Employee performance: The ‘Bell Curve’ has lost its edge
Measuring human performance by using an annual basket of ‘objective’ parameters can most often yield sub-optimal results. This is primarily because old yardsticks no longer hold good, either in terms of the metrics that are applied to gauge individual accomplishments, or in terms of defining what the collective goals are.
Measuring human performance by using an annual basket of ‘objective’ parameters can most often yield sub-optimal results. This is primarily because old yardsticks no longer hold good, either in terms of the metrics that are applied to gauge individual accomplishments, or in terms of defining what the collective goals are. It is not surprising, therefore, that large organisations such as Accenture or Adobe have begun moving to a more dynamic ongoing method of reviewing employee performance.
There are compelling reasons to make the shift. Looking back at the past year to evaluate a worker’s achievements, inevitably results in a system of ranking and ratings. Statistically this can be fallacious. It can result in measuring one person’s skills against another, although the goals for both may be different.
This is truer in highly diversified services companies where performances are intangible variables as opposed to an assembly line factory floor. The so-called ‘Bell Curve’, the metric that has assumed a Holy Grail status in the world of human resource management, can also lead to flawed results. For instance, it is not useful in a small population and has a tendency to underrate top performers and overrate laggards.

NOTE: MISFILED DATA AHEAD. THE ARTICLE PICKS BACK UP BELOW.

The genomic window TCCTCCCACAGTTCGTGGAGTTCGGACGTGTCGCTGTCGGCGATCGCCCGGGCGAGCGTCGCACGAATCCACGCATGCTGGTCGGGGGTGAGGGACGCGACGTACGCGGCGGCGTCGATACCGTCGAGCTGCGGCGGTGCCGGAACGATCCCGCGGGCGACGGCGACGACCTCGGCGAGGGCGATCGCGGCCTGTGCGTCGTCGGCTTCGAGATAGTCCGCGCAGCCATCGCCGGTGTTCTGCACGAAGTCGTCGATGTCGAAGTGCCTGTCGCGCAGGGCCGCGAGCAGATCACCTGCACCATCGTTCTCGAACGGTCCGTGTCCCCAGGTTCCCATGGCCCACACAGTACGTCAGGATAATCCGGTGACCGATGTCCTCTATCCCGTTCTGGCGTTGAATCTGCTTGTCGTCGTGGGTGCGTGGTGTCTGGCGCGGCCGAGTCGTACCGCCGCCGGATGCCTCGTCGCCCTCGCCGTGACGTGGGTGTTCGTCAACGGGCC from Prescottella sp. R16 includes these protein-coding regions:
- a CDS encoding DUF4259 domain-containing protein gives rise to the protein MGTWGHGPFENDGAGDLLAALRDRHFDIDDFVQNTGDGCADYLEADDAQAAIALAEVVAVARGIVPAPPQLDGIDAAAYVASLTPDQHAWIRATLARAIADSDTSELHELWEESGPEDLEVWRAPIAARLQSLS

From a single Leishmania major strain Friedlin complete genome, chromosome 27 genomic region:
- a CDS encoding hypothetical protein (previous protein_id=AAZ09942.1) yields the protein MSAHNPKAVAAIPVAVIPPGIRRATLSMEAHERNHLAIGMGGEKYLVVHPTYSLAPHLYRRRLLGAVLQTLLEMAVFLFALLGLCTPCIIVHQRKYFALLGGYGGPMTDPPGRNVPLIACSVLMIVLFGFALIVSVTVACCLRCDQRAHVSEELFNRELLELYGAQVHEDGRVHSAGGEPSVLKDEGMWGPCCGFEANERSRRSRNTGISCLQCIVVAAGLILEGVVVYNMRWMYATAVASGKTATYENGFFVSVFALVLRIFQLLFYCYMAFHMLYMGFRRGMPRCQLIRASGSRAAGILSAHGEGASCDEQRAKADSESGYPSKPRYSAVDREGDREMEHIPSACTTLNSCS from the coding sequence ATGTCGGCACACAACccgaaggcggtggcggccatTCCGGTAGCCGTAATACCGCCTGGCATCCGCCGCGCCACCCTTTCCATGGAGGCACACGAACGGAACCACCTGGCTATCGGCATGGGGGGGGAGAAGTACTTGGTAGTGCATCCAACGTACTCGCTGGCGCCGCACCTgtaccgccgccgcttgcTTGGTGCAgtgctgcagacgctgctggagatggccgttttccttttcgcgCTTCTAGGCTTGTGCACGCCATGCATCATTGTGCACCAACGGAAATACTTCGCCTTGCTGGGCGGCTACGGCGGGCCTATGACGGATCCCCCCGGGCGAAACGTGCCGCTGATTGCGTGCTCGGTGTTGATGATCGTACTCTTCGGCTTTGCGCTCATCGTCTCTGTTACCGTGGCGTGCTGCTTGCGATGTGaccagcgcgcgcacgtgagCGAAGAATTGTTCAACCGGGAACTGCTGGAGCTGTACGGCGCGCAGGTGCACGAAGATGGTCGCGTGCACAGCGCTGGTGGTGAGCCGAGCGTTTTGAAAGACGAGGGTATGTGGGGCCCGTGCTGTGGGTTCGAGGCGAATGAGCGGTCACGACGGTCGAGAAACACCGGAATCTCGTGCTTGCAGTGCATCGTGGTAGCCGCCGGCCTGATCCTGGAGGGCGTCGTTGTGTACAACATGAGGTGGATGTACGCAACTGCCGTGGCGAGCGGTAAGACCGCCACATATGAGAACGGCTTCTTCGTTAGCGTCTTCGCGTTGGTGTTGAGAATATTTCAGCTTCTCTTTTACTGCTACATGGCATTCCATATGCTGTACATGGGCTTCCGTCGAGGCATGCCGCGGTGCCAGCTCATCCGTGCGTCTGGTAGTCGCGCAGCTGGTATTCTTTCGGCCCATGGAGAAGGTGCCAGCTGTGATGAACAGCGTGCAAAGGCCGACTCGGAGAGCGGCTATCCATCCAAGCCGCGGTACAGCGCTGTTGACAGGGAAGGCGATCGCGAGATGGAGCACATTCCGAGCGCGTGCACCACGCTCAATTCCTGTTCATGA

In an inter-connected world, an employee’s achievements are linked to the performance of her colleagues. The ‘annual performance review’ system masks an employee’s contribution, or the lack of it, to the organisation’s overall vision and goals. This is the reason why many surveys and experts point out why annual rating-based reviews discourage teamwork and collaboration.
As an alternative, a regular ‘review-as-we-go-along’ model is always a better determinant in appraising an employee’s performance. The doctrine of preview is predicated upon goals and milestones that are set in consultation with the supervisor. With expectations set in the beginning and linked to the manager’s targets, the employee should be encouraged to lead the discussions during the periodic evaluations in an informal way. One may argue that this is not a perfect structure, but the gains from a preview method far outweigh the damages caused by an opaque rear-view method.